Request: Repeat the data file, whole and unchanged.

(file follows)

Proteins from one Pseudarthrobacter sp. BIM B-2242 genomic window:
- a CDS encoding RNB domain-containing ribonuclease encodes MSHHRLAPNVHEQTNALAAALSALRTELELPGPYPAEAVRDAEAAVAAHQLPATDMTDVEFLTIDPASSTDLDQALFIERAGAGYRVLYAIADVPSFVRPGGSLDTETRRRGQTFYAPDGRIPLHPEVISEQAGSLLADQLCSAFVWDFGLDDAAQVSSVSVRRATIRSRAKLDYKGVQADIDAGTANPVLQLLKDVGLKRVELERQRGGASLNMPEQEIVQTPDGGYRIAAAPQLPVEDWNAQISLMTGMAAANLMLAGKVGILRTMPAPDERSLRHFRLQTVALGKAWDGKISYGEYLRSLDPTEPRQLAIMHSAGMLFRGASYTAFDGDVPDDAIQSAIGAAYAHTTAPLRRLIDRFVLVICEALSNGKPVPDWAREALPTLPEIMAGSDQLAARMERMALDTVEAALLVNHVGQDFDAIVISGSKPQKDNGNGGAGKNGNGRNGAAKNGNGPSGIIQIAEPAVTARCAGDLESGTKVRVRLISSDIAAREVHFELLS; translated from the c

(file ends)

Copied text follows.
Proteins from one Pseudarthrobacter sp. BIM B-2242 genomic window:
- a CDS encoding RNB domain-containing ribonuclease encodes MSHHRLAPNVHEQTNALAAALSALRTELELPGPYPAEAVRDAEAAVAAHQLPATDMTDVEFLTIDPASSTDLDQALFIERAGAGYRVLYAIADVPSFVRPGGSLDTETRRRGQTFYAPDGRIPLHPEVISEQAGSLLADQLCSAFVWDFGLDDAAQVSSVSVRRATIRSRAKLDYKGVQADIDAGTANPVLQLLKDVGLKRVELERQRGGASLNMPEQEIVQTPDGGYRIAAAPQLPVEDWNAQISLMTGMAAANLMLAGKVGILRTMPAPDERSLRHFRLQTVALGKAWDGKISYGEYLRSLDPTEPRQLAIMHSAGMLFRGASYTAFDGDVPDDAIQSAIGAAYAHTTAPLRRLIDRFVLVICEALSNGKPVPDWAREALPTLPEIMAGSDQLAARMERMALDTVEAALLVNHVGQDFDAIVISGSKPQKDNGNGGAGKNGNGRNGAAKNGNGPSGIIQIAEPAVTARCAGDLESGTKVRVRLISSDIAAREVHFELLS; translated from the c